Sunday, August 22, 2010

Roll Pins

Roll pins (aka 'rolled spring pins' or 'slotted spring tension pins') are a very good thing to have on hand. They come in a wide range of sizes; the two pictured give an idea. The large one is 3/8" diameter x 2" long. The small one is 3/32" diameter x 5/8" long. (There are metric dimensioned ones too, of course.)

The two shown here are from a 120-piece assortment I got from Princess Auto. Should I ever need a size or a quantity that the assortment doesn't provide for, I'll have to go to an industrial supply outfit like Spaenaur and buy a package quantity (typically 100 pieces).

The pins are made from quite hard spring steel, rolled into shape as the name implies. The key feature of them is the dimensioning. A roll pin's diameter as you receive it is always slightly oversize of nominal; e.g. a 1/8" (0.125") diameter roll pin will have an actual diameter of 0.131" to 0.135". To install one, drill a hole the nominal size and hammer in the pin. (One or both ends is/are always chamfered for ease of starting.) As the pin is driven, it contracts to fit the hole and effectively gives an interference fit of considerable strength.

An installed pin can be punched out and reused, which means that salvage can be a source of them. (A word of caution about punching them out: be sure to use an exact-size punch, and be especially careful if you're starting on a slightly protruding end of a pin. An undersize punch that manages to get down into the hollow centre of the pin can make a nasty mess of things. There are special punches available that have a centring point on them. You'd have to go to Spaenaur or a similar place for those; they're not something you're likely to find at the Home Depot.)

Uses are endless -- pinning gears or virtually anything to shafts; reinforcing glued up cylindrical assemblies; as motion-limiting stops in adjustable assemblies; what-have-you. Uses have a way of suggesting themselves when you have the pins at hand.

Occasionally, the hollow centre can be an undesirable feature; e.g. on a fertilizer spreader axle where corrosive material could get inside. In such cases, the centre can be filled with a length of soft steel wire or rod and epoxy or CA adhesive.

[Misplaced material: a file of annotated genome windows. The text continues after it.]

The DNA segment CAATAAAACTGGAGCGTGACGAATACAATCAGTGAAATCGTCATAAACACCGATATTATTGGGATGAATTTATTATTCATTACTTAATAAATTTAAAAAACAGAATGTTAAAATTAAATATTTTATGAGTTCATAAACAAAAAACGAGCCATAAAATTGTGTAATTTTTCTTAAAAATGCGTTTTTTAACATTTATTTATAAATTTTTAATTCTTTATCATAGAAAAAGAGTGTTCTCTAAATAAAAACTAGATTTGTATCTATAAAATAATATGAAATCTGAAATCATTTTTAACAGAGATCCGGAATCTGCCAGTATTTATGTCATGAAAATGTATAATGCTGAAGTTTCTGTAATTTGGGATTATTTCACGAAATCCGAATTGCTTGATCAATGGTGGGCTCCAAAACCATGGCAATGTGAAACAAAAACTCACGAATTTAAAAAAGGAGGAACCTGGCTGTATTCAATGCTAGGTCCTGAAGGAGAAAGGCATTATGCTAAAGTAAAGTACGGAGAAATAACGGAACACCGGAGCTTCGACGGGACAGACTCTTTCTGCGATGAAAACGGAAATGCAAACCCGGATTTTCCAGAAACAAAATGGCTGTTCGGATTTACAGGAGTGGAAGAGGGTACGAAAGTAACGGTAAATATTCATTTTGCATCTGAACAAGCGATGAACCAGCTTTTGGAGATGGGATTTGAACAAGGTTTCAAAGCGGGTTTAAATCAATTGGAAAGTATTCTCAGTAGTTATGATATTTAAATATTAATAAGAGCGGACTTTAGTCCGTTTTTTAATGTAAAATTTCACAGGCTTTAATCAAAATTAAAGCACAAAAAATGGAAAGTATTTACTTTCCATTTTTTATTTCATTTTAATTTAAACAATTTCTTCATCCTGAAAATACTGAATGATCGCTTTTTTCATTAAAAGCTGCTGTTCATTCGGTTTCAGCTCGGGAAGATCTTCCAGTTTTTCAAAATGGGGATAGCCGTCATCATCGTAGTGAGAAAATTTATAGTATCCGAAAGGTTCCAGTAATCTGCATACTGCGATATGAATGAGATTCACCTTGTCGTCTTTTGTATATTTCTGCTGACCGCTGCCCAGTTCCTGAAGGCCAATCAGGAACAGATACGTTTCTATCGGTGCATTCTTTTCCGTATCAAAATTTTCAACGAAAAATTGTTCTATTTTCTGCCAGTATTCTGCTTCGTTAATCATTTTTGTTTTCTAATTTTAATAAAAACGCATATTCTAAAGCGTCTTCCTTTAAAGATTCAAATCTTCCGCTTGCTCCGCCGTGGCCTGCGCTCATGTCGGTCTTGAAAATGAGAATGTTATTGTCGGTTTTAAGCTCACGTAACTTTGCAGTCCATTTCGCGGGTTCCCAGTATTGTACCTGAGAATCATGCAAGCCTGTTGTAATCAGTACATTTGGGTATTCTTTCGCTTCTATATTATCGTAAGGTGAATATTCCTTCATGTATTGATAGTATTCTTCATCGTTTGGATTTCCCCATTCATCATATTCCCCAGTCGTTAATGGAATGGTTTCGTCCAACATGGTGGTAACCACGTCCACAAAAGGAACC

In closing, I must leave you with a word of caution about Princess Auto's assortment; the smaller diameter pins are poorly formed and seriously oversize, and will not install correctly in nominal size holes. To use them successfully, you have to mike them and select a suitable number size drill. For example, the 3/32" (0.09375") pins are about 0.113" in diameter. That's almost 0.020" oversize, and that's a lot for an interference fit. A No. 38 drill (0.1015" diameter) worked ok.



Here's some information you may find helpful for dealing with oversize fractional inch diameter roll pins. Following is a list of all the available nominal diameters with some added information. Each entry is in the form:

Nominal Fractional Diameter; Nominal Decimal Diameter; Maximum Allowed Decimal Diameter*; Difference (Difference Rounded Off to the Nearest Thou)

* i.e. the maximum diameter that a given pin should have from the factory. A pin whose diameter exceeds this figure will be troublesome to install in a nominal-size hole.

1/16"; 0.0625"; 0.069"; 0.0065" (0.007")

5/64"; 0.078125"; 0.086"; 0.007875" (0.008")

3/32"; 0.09375; 0.103"; 0.00925" (0.009")

1/8"; 0.125"; 0.135"; 0.010" (0.010")

5/32"; 0.15625"; 0.167"; 0.01075" (0.011")

3/16"; 0.1875"; 0.199"; 0.0115" (0.12")

7/32"; 0.21875"; 0.232"; 0.01325" (0.013")

1/4"; 0.250"; 0.264"; 0.014" (0.014")

5/16"; 0.3125"; 0.330"; 0.0175" (0.018")

3/8"; 0.375"; 0.395"; 0.020"; (0.020")

1/2"; 0.500"; 0.524"; 0.024" (0.024")

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SUNDAY, JULY 3, 2011

Addendum -- Application Examples

Here's an example of a pin anchoring a stud at the end of a rod.

And here's a roll pin serving as a valve handle.

Scroll down in either and you'll get to it.

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